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The Nuts & Bolts of Secure Erase

When we remove critical data from our embedded devices using standard means, the data doesn’t fully disappear. Specific actions need to be taken to ensure sensitive data is not just hanging around on the device, waiting to be plundered. One of the best ways to protect that data is by properly erasing it when it is no longer needed.

Understanding NAND-based secure data removal

We spoke recently about this vital process of securely removing data, specifically from NAND-based media. Secure erase isn’t the only way to protect your embedded device data, but it is one of the most effective. Encryption and encoding are also good tools to use for secure data at rest. However, when a design falls into the wrong hands, these methods are insufficient to protect that data forever – it is better to have the data removed when it is no longer required. There is no lasting security through obscurity.

The truth is that with securely erasing NAND-based media, things are not like they were in the past with older media. This is simply a more challenging process than with older magnetic designs, which we described in our earlier blog post for comparison purposes. Ultimately, removing secure data is a process of connected steps, and the best designs involve information from the flash media, file system, and application vendors.

Tuxera has represented each of those roles. During the conference, I touched briefly on our software controller for raw flash media, FlashFX Tera. In this blog post I’d like to describe in more detail some of the steps taken to securely remove data at that level, including the specific tools and methods involved.

Tidying things up with garbage collection

We start by dealing with copies of secure data on the device. Since NAND cannot be modified in place, these copies are left over from copy-on-write commands, wear leveling, and other performance shortcuts. These obsolete copies are removed through a process known as compaction or garbage collection, occurring after the file system notifies the flash media controller that the data in question is no longer in use. FlashFX Tera has an API to request a compaction, similar to the Sanitize API provided by eMMC and UFS media.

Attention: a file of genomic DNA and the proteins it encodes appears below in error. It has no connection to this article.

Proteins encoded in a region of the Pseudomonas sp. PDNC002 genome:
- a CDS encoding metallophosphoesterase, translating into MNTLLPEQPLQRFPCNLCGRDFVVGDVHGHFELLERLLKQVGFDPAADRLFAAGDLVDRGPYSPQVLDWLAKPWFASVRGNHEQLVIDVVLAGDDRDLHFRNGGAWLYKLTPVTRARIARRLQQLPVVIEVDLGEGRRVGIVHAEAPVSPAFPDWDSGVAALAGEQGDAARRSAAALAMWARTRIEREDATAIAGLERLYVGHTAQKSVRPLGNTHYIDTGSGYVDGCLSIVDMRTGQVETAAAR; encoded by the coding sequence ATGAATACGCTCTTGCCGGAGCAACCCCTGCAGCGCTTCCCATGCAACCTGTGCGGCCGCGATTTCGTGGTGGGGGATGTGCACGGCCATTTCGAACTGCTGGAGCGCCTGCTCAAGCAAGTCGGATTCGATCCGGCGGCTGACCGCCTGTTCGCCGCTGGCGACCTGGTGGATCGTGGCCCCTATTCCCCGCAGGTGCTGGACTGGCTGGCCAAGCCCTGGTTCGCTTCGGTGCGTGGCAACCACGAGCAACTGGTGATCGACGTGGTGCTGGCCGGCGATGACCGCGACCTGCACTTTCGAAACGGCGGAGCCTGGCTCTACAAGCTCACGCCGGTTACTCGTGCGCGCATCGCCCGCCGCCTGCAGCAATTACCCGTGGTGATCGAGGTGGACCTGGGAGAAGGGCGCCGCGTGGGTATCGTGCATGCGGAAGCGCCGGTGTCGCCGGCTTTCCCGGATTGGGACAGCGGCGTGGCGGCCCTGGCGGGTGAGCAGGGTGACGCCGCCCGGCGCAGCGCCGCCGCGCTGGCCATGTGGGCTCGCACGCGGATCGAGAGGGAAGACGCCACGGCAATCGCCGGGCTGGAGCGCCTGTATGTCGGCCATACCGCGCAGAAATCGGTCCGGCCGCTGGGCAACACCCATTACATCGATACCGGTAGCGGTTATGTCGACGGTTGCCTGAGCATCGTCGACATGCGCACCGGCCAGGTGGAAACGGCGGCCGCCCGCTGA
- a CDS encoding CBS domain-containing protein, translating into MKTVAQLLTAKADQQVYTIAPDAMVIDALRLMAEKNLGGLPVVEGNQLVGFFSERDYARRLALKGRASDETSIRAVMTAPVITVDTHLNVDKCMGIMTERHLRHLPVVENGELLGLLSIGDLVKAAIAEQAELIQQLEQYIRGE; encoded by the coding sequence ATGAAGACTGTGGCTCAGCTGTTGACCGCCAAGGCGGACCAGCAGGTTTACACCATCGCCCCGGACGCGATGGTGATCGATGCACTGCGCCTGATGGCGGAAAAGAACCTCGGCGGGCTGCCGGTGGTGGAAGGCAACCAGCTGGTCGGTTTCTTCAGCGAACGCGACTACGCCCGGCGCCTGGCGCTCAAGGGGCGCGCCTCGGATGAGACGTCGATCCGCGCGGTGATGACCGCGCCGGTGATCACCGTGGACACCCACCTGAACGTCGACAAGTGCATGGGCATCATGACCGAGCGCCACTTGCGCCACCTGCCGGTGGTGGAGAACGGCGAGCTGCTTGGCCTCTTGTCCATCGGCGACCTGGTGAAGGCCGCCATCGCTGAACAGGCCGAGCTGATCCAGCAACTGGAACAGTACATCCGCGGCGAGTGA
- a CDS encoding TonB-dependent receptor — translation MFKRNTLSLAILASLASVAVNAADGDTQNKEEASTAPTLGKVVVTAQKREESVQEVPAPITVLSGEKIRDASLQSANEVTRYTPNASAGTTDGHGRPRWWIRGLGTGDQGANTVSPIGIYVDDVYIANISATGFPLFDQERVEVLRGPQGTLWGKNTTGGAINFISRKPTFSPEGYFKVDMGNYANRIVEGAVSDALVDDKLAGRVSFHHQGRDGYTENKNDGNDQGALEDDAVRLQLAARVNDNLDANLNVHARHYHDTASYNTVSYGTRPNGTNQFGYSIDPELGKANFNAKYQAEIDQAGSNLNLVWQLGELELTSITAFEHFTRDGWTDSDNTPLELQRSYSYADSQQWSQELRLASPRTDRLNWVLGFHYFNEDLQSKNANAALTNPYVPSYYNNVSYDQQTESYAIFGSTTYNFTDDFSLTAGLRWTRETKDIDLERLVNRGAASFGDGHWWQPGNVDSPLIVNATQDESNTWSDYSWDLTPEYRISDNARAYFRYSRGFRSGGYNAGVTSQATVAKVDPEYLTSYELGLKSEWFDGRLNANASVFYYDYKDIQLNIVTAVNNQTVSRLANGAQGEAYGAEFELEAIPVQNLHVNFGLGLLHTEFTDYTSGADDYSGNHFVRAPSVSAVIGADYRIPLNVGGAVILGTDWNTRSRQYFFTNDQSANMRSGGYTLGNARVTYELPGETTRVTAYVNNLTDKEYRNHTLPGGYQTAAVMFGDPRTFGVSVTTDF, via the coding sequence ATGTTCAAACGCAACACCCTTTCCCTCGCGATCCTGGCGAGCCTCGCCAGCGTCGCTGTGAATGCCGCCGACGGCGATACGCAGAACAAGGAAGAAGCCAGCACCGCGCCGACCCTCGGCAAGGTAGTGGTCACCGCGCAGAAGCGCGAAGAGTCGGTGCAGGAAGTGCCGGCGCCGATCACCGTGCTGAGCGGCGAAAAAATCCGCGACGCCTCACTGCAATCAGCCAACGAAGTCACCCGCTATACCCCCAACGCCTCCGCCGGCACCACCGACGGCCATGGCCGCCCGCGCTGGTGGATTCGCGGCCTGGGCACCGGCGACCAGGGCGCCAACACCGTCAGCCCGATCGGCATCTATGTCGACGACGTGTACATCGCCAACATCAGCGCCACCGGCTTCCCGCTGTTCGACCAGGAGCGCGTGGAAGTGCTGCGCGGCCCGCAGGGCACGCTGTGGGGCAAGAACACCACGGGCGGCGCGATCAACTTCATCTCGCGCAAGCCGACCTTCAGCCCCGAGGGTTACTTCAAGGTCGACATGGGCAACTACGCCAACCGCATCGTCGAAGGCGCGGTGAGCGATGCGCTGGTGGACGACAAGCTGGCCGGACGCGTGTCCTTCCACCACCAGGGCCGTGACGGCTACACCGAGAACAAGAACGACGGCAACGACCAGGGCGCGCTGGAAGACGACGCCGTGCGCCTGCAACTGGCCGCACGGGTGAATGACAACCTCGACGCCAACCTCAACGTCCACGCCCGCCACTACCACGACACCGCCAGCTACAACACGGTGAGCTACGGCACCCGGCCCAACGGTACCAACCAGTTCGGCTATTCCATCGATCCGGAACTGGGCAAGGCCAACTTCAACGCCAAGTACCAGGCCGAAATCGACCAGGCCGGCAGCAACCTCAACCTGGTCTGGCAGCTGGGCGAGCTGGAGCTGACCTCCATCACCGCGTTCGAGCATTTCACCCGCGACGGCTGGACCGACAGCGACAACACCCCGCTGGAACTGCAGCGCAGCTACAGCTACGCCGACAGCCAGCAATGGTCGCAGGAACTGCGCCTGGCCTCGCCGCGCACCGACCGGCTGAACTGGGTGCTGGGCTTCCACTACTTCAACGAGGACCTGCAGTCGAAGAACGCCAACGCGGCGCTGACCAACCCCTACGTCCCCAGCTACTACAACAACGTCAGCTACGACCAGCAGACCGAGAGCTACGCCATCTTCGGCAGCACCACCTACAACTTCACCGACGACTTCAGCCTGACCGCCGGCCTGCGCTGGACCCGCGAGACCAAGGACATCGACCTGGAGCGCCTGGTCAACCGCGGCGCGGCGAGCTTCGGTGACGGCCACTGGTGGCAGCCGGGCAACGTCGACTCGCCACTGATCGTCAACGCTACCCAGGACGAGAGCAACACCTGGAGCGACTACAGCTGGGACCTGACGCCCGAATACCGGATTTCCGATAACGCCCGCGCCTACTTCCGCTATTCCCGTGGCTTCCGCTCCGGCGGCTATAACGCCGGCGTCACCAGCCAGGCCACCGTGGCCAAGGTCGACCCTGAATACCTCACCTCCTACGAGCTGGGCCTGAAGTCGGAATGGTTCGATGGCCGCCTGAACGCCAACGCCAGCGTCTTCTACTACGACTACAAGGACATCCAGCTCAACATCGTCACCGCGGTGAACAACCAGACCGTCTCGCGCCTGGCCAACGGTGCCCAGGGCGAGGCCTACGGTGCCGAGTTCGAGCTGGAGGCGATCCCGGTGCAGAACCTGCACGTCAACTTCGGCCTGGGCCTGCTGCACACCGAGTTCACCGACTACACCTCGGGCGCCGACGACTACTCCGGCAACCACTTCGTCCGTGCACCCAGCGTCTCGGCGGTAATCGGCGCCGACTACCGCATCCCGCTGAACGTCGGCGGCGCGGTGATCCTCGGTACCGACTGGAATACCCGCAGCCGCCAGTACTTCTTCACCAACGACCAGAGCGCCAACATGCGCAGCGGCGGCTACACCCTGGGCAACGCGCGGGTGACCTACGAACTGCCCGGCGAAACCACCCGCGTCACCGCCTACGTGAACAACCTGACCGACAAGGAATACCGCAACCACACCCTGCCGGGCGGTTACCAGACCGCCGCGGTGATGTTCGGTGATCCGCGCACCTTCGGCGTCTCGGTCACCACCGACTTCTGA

From an application level, the process would look like this. Secure data is created on the media. Then, when that data needs to be modified, the application can “overwrite” that existing data. Although the NAND media will not physically overwrite the data pages, it will automatically mark the previous page as ready to be erased. The API can then be called to compact the erase block, resulting in only a single copy of the secure data.

Discards and trims to finish the job

For proper protection, the secure data file then needs to be completely removed. This can be done by overwriting it all first, but the better method is using the file system discard or trim command instead. Following that, a normal compaction (or an immediate one triggered by the API) will remove the last remnant of that secure data from the media. At last, our data is fully erased from our device – it’s safe.

Whitepaper: Keep device data safe with secure erase

Keeping your embedded device data safe and secure is a detailed topic. For more information, download our whitepaper. Read the abstract below:

Removing data securely from flash media is more challenging than older magnetic designs. The software and firmware must work in unison to provide secure solutions that are increasingly in demand. In this paper, we detail the secure interface from the application to the media and point out the possible pitfalls along the way.

Download the full whitepaper here.